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Buzzard: Steppe

Identify and index birds in Southern Africa
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deefstes
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Ex-Ex-Identification Help - Raptors

Unread postby deefstes » Sat Jan 17, 2009 8:58 pm

@mgoddard:
The second bird in your second post is a Steppe Buzzard. The unfeathered tarsus immediately rules out and Aquila eagle.
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deefstes
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Identification Help - Raptors

Unread postby deefstes » Sat Jan 17, 2009 8:58 pm

@mgoddard:
Your first bird is an interesting one. It certainly has the makings of a Forest Buzzard but these birds are frighteningly difficult to seperate from Steppe Buzzard. The reason I'm saying it has the makings of Forest Buzzard is because it does appear light enough and I can't make out any horizontal barring on the underparts towards the legs. Also the habitat seems good.

However, one absolute clincher would be the length of the wing and in your pic of the bird perched it does seem as if the wing extend well past the base of the tail. Forest Buzzards have very short wings that, in rest, typically extend only to the base of the tail or sometimes just a little bit longer but never more than a third of the tail length. You could post a higher resolution crop of the tail of that bird perhaps? In a higher resolution image I think it will be clear.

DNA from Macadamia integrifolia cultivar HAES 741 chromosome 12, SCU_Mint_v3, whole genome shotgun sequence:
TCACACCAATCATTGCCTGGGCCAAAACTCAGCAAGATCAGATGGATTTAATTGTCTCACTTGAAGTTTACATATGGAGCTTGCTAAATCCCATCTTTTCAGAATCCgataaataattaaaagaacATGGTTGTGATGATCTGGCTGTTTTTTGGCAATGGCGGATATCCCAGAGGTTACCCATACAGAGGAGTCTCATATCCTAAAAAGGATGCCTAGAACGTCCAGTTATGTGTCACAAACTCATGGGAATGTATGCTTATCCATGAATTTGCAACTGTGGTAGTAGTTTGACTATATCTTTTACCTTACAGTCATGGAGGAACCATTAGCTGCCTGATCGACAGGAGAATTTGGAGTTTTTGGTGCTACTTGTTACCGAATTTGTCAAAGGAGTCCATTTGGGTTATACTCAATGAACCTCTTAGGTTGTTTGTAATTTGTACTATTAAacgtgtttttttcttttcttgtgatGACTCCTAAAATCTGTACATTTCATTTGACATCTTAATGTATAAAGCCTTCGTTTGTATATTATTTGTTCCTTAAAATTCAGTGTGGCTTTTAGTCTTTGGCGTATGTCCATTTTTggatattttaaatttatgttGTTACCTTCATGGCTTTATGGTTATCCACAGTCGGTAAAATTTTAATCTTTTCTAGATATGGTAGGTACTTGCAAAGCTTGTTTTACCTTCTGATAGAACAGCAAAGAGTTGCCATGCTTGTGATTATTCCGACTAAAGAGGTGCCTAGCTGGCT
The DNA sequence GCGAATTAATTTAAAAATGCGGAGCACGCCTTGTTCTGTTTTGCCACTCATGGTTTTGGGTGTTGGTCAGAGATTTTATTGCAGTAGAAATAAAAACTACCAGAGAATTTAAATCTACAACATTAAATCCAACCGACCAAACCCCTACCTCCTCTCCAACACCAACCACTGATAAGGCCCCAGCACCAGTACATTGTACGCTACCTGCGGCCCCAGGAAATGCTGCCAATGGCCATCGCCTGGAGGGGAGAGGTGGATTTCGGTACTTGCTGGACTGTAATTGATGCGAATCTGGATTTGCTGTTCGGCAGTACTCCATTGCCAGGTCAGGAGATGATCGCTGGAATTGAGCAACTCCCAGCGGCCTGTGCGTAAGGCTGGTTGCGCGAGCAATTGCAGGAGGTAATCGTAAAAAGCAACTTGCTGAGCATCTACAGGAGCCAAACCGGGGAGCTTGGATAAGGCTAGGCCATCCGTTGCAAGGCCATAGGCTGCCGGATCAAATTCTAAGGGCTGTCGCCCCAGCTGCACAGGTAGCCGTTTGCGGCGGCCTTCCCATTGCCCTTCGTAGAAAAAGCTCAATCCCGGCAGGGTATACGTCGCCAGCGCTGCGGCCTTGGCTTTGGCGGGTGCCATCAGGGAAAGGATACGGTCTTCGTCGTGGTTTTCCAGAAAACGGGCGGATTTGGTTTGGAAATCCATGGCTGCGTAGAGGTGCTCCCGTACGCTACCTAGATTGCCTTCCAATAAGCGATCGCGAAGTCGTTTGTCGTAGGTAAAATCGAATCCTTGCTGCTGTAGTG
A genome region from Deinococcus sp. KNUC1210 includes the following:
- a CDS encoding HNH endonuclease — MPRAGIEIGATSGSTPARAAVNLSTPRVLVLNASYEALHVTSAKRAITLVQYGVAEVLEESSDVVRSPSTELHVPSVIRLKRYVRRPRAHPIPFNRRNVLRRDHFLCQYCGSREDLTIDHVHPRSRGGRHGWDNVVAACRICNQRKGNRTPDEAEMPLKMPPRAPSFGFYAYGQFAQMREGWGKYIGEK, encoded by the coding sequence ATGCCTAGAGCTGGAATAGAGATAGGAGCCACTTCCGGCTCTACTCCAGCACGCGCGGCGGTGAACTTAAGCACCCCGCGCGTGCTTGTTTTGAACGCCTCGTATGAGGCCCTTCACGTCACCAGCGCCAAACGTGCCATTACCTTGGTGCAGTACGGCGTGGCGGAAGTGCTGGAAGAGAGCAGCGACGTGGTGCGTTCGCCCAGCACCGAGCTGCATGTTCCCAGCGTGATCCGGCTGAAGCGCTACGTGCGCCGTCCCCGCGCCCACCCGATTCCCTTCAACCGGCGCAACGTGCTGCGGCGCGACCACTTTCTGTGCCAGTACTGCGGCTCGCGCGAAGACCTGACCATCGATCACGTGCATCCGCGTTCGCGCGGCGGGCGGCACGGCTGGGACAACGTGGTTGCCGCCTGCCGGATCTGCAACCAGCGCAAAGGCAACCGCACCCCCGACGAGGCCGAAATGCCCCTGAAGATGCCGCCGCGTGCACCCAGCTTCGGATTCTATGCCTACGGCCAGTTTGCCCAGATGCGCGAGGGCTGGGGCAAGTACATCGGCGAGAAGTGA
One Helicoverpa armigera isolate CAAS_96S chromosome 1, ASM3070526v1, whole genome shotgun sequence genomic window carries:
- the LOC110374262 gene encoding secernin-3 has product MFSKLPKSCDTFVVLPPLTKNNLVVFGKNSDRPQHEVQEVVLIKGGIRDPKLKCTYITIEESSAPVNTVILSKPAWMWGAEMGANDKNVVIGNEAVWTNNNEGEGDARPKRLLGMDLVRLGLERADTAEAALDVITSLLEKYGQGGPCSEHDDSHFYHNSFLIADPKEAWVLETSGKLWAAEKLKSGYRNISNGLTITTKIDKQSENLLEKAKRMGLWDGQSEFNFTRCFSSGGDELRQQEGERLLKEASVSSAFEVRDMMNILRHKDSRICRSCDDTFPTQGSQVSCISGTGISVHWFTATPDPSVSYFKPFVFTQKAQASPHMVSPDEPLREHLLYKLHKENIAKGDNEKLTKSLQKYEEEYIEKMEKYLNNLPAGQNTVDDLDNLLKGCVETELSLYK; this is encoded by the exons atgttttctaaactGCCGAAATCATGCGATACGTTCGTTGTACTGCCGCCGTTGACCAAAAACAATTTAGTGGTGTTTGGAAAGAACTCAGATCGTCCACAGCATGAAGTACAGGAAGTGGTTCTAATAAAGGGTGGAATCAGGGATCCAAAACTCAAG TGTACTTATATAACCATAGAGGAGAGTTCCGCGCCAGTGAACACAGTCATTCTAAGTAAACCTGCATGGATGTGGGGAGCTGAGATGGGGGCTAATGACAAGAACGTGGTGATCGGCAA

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deefstes
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Identification Help - Raptors

Unread postby deefstes » Sat Jan 17, 2009 8:58 pm

@stefans:
Your first bird is a classical Steppe Buzzard. That horizontal demarcation on the breast should be your first and strongest hint. The yellow cere and dark eye in itself is already enough to rule out Honey-Buzzard but the overall shape is just wrong as well. Honey-Buzzard has a very slender head, reminding of a pigeon's head almost.
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Re: Identification Help - Raptors

Unread postby Mgoddard » Sun Jan 18, 2009 8:19 am

Thank you deefstes..I hope this pic will be more helpful. I have cropped it quite a bit and saved it as 1080dpi.

http://farm4.static.flickr.com/3517/320 ... edcb_o.jpg"%20onclick="window.open(this.href);return%20false;

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deefstes
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Re: Identification Help - Raptors

Unread postby deefstes » Sun Jan 18, 2009 8:59 am

@Mgoddard:
OK thanks, that picture certainly helps to nail the ID and I'm afraid but your bird is a Steppe Buzzard. You can see that the left wing extends pretty much as far as the tip of the tail. You would never see this on Forest Buzzard.

Just as an aside, and unrelated to birding, you saved the image as 1080dpi but that really isn't what gives it higher resolution. The dpi value of an image has no meaning when you view the image on a computer screen, it is only significant when you print the image on paper.

What is more important is that you saved the image at 811x855 pixels. That is what determine how big it will show up on my screen. Your previous version of the same image was 458x500 pixels which is a little over 1/4 the size of this one but it contained a much wider field of view. That is why this one is providing details.
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Re: Identification Help - Raptors

Unread postby Mgoddard » Sun Jan 18, 2009 9:20 am

Thanks again, that is why I find it so difficult to ID these brown ones. If pic 1 & 2 is Steppe Buzzard and pic 4 is also one its hard to believe as the first one looks a lot lighter than the 4th :shock: :redface:

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Identification Help - Raptors

Unread postby sprunkey » Sun Jan 25, 2009 11:08 pm